Website to be online home for retirees

| May 9, 2014 | 0 Comments
Retirees are Soldiers who "Remain Strong."

Retirees are Soldiers who “Remain Strong.”

C. Todd Lopez
Army News Service
WASHINGTON — The Army’s “Soldier for Life” (SFL) website, launched May 1, is designed to be a new online home for retired Soldiers.
Army Knowledge Online (AKO) has been available to retirees and family members for many years now; however, the Army is transitioning to a more secure enterprise network for business users: Soldiers, Army civilians and contractors.
Retirees will continue to be able to access important information about the Army, and information pertaining to health, retirement, employment and education benefits online at www.soldierforlife.army.mil.
Mark E. Overberg, who serves as deputy chief of Army Retirement Services, said the new website will allow “ongoing communications with the retired community.”
In February, the Army Retirement Services office was moved under the newly created SFL program, Overberg said, because retired Soldiers are “a part of the whole Soldier lifecycle, the last part of the Soldier lifecycle.”
Right now on the website, retirees can also opt-in to receive a newsletter that lets them know what’s going on in the Army “with a primary focus on news that retired Soldiers care about,” Overberg said.
On AKO, retirees and family members had access to Web-based email services that gave them a “.mil” email address. Currently, retirees and family members are no longer able to send email from their AKO accounts or read emails within the site.
What they are still able to do, however, is instruct AKO to forward any emails they might receive there to a commercial account. The AKO website will continue forwarding emails to commercial accounts until Dec. 31.
Overberg suggests retirees and family members set up a free commercial email account to replace what AKO used to provide for them. He said, after setting up such an account, they should notify family, friends and professional contacts about the new email address.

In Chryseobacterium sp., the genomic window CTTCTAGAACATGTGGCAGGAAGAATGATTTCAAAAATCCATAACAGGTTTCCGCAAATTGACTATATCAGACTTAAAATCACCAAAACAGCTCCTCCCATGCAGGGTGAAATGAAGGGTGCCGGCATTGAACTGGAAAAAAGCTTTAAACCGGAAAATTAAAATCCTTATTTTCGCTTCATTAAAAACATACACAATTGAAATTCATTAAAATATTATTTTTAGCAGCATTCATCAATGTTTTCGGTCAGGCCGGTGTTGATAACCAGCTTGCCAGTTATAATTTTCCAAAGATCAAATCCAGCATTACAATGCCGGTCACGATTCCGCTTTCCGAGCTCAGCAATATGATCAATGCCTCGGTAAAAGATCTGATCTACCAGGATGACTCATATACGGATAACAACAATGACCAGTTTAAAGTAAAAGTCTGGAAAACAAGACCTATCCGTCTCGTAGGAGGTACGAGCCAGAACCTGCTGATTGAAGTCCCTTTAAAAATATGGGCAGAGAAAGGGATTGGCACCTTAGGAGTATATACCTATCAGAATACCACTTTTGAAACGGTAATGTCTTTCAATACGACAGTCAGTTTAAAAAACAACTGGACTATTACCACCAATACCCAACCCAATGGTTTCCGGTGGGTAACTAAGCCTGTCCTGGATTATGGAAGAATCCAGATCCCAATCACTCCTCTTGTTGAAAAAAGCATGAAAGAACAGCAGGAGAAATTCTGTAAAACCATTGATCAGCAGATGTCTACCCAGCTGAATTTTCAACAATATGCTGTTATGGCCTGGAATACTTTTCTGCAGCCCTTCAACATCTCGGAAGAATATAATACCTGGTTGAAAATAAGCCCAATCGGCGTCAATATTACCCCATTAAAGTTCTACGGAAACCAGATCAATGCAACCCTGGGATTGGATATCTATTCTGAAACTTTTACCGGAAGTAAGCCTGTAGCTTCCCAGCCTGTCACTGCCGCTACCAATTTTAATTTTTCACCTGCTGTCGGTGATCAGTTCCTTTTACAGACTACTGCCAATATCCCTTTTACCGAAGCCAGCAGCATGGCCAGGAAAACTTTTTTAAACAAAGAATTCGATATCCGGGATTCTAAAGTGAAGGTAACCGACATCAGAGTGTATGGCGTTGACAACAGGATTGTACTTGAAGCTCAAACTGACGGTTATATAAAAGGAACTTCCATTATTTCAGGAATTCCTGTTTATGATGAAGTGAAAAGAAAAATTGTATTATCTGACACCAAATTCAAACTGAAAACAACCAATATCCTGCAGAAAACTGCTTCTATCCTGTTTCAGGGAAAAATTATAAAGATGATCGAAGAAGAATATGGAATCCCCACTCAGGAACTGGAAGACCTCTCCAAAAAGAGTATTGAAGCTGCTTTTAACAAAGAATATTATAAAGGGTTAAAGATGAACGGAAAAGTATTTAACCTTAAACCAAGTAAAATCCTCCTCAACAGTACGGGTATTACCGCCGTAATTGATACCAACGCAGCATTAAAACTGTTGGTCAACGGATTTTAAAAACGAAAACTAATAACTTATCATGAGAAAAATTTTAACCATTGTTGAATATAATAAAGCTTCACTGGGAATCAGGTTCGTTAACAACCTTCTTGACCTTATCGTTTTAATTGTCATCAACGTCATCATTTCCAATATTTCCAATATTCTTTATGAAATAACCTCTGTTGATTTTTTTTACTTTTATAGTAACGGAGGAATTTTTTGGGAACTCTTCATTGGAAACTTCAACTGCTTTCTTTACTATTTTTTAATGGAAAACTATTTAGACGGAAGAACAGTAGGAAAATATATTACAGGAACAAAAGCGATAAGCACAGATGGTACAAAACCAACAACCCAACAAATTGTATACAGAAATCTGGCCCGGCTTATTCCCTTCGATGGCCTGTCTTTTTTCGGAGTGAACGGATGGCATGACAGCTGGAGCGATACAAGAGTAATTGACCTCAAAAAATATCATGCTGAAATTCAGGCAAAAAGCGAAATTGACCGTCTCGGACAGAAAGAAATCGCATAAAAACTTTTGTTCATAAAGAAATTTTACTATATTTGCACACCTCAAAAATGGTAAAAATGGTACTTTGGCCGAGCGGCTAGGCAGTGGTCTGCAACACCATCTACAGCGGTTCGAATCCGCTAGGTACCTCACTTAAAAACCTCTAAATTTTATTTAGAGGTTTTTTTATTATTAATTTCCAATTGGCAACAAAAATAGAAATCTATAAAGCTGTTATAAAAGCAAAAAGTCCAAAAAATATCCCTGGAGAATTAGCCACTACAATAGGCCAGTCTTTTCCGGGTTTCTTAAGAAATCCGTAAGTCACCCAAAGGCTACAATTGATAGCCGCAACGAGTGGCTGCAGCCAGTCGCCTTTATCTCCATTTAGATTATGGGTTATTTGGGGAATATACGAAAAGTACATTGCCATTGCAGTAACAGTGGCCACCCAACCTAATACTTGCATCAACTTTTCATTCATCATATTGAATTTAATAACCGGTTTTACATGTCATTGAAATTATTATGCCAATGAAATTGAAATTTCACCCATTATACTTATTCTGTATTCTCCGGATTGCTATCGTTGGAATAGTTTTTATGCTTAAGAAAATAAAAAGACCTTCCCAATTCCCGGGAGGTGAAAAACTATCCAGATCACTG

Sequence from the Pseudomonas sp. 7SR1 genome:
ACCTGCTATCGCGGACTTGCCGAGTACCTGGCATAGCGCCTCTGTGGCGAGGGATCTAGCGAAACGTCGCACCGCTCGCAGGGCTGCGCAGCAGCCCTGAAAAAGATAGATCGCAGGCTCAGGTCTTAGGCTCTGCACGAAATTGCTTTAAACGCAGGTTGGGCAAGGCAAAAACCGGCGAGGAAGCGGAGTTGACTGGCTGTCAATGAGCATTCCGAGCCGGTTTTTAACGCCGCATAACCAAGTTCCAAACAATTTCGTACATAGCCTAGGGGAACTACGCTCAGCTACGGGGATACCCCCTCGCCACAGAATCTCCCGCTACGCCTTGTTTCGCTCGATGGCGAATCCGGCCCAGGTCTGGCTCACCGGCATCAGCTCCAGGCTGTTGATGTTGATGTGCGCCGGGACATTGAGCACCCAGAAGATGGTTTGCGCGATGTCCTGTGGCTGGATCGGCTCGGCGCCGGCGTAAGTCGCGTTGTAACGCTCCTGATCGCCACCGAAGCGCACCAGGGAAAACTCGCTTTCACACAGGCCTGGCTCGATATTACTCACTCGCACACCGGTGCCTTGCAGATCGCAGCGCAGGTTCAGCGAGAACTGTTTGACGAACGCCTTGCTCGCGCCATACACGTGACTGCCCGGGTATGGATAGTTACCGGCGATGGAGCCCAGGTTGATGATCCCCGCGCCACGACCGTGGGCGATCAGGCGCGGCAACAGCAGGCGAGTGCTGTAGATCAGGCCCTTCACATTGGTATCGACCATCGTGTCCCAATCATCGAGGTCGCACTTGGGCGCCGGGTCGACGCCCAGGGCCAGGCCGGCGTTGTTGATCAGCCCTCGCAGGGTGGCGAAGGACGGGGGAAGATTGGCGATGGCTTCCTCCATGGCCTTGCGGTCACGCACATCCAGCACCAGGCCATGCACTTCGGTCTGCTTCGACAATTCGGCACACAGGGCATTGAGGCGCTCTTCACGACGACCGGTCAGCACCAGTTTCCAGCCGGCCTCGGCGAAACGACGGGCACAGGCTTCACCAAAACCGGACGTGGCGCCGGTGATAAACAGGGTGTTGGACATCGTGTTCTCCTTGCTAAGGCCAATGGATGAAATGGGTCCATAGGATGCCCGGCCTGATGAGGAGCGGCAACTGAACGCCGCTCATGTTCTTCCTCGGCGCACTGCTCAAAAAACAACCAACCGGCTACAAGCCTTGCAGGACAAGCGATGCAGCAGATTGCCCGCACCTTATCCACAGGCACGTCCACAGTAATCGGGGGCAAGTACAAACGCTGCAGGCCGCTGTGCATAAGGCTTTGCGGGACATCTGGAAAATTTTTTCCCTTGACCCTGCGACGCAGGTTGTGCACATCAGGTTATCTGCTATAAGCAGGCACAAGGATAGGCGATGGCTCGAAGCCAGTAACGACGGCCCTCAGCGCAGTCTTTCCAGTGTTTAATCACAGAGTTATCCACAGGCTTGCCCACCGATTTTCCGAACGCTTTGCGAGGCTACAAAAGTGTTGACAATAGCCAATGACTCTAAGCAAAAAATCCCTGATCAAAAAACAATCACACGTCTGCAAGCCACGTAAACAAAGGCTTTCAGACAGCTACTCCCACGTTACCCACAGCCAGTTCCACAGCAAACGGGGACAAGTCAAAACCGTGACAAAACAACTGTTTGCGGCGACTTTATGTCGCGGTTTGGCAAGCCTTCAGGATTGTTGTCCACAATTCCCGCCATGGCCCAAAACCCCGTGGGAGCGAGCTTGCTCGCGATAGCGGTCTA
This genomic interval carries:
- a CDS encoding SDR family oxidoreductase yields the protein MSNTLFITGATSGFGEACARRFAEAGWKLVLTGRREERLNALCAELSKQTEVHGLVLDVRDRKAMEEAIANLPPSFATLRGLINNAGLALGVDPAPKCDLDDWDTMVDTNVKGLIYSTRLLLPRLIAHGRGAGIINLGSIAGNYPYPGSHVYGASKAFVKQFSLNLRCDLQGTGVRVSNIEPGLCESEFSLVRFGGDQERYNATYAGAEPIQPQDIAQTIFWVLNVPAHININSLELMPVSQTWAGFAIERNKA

Additionally, he said, retirees and family members should contact any businesses or other websites where the AKO email address is a part of their contact information and update it to reflect the new email address.
One such site, in particular, to update, he said, is the Defense Finance and Accounting Service’s “MyPay” website, where retirees and Soldiers alike can look at their leave and earnings statements and other important documents.
To ensure that DFAS can contact them, retired Soldiers should visit the “MyPay” site and ensure that a new or non-AKO email address is listed. Overberg said that today, some 500,000 Army retirees have MyPay accounts.
A3_ARNEWS_Soldier4Life_001_w
Of those, he said, about 350,000 are still registered there with their AKO-provided email address. By not signing up for a commercial email service and updating business account information, former AKO users risk not receiving important notifications.
Right now, the SFL website is extremely new. Overberg said the site is only in stage one of its development, but he said there are several ideas about what will be brought aboard as the site’s development progresses into phase two.
Overberg also said that the SFL website has been designed to be easier to use than AKO. He said he has heard complaints from retirees that AKO was too complex, and so they stayed away from the site.

AKO Transition
For more information about the AKO transition, visit http://ciog6.army.mil/AKOTransition/tabid/
215/Default.aspx

Remain Strong
The Soldier for Life program, and its website, is about more than just retirees. In fact, the retiree program was just recently folded into the SFL.
SFL is about the entire lifecycle of being a Soldier:
•From the moment a Soldier shows up at basic training, “Start Strong”;
•To the day he arrives at his first command and begins his Army career, “Serve Strong”;
•To the moment she makes the decision to transition from a uniform-wearing Soldier back into a productive member of civilian society, “Reintegrate Strong”;
•To the final separation or retirement from Army service and transition into an example in the community about what it means to be a Soldier, “Remain Strong.”

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Category: Army News Service, News, Sustainability

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